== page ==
They treat prisoners with respect and work to address the problems that resulted in their crimes. They have the philosophy (which, incidentally is also in place in Canadian law) that prison is supposed to be seen as a last resort and should be used as little as possible for the shortest time necessary. In light of this, mandatory minimums in Canada may well be in contravention of our Criminal Code unless Harper has stricken this underlying concept from the books in one of the many omnibus bills. As well,  they operate on the principle that prisoners continue to have human rights and are sent to prison as punishment, not for punishment. In other words, the loss of freedom is the punishment. Loss of freedom, not loss of human dignity, not threats to personal security, not being subjected to abuse, not brutality, poor living conditions, poor food... Loss of freedom. Period. Please see related articles herehere, and here. There is also a heavy emphasis on alternatives to jail: fines, community service, etc. that keep a lot of people out of jail in the first place. Backed up with social supports such as educational programs, drug addiction rehabilitation, mental health care and so on, Scandinavian countries keep their incarcerated population percentage at a scant fraction of that in the US.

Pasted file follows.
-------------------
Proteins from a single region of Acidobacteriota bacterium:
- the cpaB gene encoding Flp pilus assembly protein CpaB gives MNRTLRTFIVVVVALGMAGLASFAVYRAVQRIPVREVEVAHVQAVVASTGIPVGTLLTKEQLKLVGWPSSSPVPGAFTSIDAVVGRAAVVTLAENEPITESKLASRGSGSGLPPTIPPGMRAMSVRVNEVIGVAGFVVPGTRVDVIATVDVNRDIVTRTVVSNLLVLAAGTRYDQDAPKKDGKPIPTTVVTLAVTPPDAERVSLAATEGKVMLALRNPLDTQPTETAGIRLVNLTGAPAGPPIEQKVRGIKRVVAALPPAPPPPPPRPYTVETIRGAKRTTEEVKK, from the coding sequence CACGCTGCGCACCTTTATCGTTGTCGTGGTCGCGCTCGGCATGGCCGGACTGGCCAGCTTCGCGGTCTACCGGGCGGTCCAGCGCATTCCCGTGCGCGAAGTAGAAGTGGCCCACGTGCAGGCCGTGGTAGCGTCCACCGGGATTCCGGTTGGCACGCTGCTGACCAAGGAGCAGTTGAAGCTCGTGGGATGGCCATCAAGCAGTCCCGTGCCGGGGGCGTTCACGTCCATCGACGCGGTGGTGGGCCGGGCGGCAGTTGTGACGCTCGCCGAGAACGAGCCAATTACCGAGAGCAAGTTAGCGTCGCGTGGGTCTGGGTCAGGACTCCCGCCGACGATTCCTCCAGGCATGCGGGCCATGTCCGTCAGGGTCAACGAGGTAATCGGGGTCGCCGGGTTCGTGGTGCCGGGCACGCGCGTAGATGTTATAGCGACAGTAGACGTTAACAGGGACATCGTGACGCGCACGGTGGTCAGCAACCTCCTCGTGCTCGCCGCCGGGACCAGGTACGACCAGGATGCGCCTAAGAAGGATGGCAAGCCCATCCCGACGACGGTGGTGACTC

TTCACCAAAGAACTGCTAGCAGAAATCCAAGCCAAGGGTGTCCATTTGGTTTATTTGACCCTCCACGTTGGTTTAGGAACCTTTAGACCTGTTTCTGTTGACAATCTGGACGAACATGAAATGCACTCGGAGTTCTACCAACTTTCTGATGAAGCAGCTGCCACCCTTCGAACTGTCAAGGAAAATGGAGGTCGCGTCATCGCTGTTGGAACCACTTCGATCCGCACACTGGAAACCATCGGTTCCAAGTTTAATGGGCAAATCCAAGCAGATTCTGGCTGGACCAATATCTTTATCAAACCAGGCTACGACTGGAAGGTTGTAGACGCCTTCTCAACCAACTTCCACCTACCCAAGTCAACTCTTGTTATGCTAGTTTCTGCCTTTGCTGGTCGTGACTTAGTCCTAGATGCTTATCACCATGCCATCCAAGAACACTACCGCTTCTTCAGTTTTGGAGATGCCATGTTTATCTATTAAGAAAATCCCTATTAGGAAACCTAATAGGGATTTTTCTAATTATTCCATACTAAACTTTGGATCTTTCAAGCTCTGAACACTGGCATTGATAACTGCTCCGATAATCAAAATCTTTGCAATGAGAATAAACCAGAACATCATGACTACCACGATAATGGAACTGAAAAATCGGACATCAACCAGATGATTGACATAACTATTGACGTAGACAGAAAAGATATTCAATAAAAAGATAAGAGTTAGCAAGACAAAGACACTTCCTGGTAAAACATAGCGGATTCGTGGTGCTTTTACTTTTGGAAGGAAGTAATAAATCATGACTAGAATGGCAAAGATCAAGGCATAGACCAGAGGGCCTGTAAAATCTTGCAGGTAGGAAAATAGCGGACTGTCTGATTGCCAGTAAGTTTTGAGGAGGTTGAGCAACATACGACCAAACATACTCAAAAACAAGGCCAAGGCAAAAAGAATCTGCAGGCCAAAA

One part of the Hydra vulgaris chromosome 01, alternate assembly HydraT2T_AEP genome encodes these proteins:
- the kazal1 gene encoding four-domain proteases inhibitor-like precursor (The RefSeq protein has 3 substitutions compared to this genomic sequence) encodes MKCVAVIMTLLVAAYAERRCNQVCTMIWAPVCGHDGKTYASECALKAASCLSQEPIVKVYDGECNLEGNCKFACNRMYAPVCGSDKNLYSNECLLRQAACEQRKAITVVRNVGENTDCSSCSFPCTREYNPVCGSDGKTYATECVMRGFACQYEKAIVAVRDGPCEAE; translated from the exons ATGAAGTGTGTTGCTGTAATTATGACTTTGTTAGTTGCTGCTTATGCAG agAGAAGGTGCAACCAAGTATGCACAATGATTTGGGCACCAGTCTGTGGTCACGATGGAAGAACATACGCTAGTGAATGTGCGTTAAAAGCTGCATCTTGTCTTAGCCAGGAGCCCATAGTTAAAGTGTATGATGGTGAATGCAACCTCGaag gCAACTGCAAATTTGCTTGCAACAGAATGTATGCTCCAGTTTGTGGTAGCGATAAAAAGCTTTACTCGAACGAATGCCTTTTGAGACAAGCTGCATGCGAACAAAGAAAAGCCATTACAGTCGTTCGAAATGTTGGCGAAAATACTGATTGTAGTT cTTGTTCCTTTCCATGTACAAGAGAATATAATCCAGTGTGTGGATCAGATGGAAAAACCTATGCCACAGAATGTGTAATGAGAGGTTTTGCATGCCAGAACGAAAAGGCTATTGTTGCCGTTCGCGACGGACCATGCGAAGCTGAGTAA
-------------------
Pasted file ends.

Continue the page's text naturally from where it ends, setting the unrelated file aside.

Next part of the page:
Apart from the glee some feel in inflicting revenge on others, there is little good to be served by producing a prison system based on misery and suffering. This study, produced by the Pell Centre for International Relations and Public Policy, examines the benefits of a Nordic model of justice. In comparing the Scandinavian and American systems, the authors point out the extreme costs to a society, both in the actual cost of maintaining prisoners and also in the costs of broken families, future re-offenses, and a population that emerges from the corrections system in worse shape than when it went in, as is generally the case in a punitive-style system. 

Comparing the two:

There are so many studies that demonstrate empirically that this Scandinavian humanist model is far superior to the US-style punitive model... Even the US has begun to dismantle its more extreme laws and practices. It costs far less and results in lower re-offence, lower crime rates, lower damage to society as a whole...  And yet, Harper is dead set on furthering his strategy of costly punitive "tough on crime" legislation.